CMA to tackle stealth charges
Consumers paying £4bn ‘penalty’ for company loyalty
The Competition and Markets Authority (CMA) has investigated concerns raised by Citizens Advice in a ‘super-complaint’, that companies penalise loyal customers by charging them higher prices than new customers.
The CMA says consumers with cash savings, mortgages, household insurance, mobile phone contracts and broadband are paying a £4 billion a year ‘loyalty penalty’.
It also found that vulnerable people, including the elderly and those on a low income, may be more at risk of paying the this penalty.
The investigation claims to have uncovered damaging practices by firms, which exploit unsuspecting customers. These include continual year on year stealth price rises; costly exit fees; time-consuming and difficult processes to cancel contracts or switch to new providers; and requiring customers to auto-renew or not giving sufficient warning their contract will be rolled over.
Millions of people are affected – from around 1 million in the mortgage market to nearly 12 million in the insurance market. The loyalty penalty is also likely to arise in many other markets, where people’s contracts are rolled over to a higher price.
A number of recommendations are being made to regulators and government to help stop loyal consumers being ripped off. These include:
· Cracking down on harmful business practices using enforcement and regulatory powers to clamp down on harmful practices that stop people getting better deals. The CMA has today opened a consumer law enforcement investigation in the anti-virus software sector. This is a first step and further action may be taken by the CMA and regulators against other companies.
· Setting out clearly the principles businesses across all markets should follow, such as people being able to leave a contract as easily as they enter it. The CMA will also be looking at whether consumer law should also be reinforced.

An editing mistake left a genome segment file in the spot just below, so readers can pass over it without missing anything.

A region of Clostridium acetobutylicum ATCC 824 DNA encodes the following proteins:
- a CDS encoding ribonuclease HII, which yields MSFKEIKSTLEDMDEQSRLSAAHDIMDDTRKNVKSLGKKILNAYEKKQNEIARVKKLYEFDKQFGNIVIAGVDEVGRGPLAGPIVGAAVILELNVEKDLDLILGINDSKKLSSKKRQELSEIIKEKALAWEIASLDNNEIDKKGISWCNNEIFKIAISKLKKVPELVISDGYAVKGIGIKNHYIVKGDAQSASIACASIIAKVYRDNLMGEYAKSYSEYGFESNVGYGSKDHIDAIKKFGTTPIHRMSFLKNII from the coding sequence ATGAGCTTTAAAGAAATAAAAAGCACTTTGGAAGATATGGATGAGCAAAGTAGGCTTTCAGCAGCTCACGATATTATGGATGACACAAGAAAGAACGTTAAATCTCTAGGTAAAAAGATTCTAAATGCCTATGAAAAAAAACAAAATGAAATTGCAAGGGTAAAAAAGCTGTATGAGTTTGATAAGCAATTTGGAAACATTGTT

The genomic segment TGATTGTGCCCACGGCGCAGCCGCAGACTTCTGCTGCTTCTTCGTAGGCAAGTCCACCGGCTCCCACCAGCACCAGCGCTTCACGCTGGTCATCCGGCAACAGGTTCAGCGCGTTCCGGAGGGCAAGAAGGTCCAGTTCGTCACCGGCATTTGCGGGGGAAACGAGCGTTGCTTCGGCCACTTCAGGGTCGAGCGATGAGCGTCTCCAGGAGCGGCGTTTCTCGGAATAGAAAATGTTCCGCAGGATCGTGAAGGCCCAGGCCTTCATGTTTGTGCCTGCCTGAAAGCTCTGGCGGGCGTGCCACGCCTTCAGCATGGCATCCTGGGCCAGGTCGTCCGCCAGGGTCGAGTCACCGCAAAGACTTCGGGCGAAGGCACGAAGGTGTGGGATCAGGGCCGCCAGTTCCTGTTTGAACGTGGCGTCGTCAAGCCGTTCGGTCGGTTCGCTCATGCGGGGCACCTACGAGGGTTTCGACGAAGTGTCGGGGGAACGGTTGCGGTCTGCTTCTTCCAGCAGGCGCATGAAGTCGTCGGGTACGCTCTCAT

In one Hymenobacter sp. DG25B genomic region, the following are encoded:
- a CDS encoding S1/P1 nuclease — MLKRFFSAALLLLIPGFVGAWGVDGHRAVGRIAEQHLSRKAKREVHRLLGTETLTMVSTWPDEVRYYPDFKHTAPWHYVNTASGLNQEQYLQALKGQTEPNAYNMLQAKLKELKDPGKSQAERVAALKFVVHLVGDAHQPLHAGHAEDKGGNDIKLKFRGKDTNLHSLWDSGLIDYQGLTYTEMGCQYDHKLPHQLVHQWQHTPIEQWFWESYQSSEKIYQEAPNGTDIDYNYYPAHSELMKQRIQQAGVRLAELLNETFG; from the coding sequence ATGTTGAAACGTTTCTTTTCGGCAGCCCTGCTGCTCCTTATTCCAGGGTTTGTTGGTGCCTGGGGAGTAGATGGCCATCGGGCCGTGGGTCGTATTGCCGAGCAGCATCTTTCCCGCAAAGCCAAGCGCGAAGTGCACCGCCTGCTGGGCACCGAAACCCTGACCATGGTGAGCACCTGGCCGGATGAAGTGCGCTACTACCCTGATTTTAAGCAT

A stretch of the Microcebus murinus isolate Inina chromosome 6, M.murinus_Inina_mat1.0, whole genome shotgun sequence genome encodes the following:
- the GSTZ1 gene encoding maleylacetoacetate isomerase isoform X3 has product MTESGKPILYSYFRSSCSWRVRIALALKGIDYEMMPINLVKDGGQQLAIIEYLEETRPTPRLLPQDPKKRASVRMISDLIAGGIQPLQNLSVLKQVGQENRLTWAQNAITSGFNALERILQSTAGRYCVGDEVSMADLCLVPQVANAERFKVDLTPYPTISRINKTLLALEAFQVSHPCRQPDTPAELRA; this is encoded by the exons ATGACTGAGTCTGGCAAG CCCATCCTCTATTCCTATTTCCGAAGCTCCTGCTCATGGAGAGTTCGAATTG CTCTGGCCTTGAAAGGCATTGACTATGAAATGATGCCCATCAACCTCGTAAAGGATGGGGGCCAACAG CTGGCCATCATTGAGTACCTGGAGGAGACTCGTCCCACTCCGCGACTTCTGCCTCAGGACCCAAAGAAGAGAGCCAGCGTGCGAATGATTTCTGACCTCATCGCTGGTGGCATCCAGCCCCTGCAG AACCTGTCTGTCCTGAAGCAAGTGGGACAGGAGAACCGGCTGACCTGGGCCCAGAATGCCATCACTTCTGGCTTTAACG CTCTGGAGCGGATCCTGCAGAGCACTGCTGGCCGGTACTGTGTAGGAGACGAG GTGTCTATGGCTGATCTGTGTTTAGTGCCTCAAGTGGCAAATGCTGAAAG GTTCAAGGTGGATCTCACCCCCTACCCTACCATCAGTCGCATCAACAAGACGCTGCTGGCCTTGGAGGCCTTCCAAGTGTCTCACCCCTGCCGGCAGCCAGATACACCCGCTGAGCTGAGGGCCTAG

· Firms should be publicly held to account for charging existing customers much more; regulators should publish the size of the loyalty penalty in key markets and for each supplier on a yearly basis.
· Targeted price caps to protect the people worst hit by the loyalty penalty, such as the vulnerable, where needed.
The CMA has also made recommendations to the Financial Conduct Authority and Ofcom in each of the five markets, where work is currently under way. These include:
· Mobile: providers must stop charging pay-monthly customers the same rate once they’ve effectively paid off their handsets at the end of the minimum contract period. Ofcom should continue its work to challenge this practice and bring it to an end. More should also be done to make people aware of sim-only packages.
· Insurance: there is evidence of firms continually raising prices in this market. The FCA must look closely at these pricing practices in its current market study and take action to prevent people being exploited by firms. This should include considering pricing interventions.
Other recommendations have also been made in the mortgages, cash savings and broadband markets on ways that regulators can tackle the loyalty penalty and protect those being hit the hardest.
The CMA considers urgent action is required. It will be taking forward these recommendations, along with government and regulators. If sufficient progress isn’t made, it may take further action.
Andrea Coscelli, chief executive of the CMA, said: “Our work has uncovered a range of problems which leave people feeling ripped off, let down and frustrated. They shouldn’t have to be constantly ‘on guard’, spending hours searching for or negotiating a good deal, to avoid being trapped into bad value contracts or falling victim to stealth price rises.
“Millions of loyal or vulnerable customers are being taken advantage of each year by firms – and end up paying much more than they should do. This must come to an end.
“That’s why we have today recommended a robust package of reforms. There must be a step change to protect the people being hardest hit, including targeted price caps where necessary.
T”ogether the CMA, regulators and government must act more promptly and powerfully to hold firms to account, stop them exploiting their customers and restore people’s trust in markets.”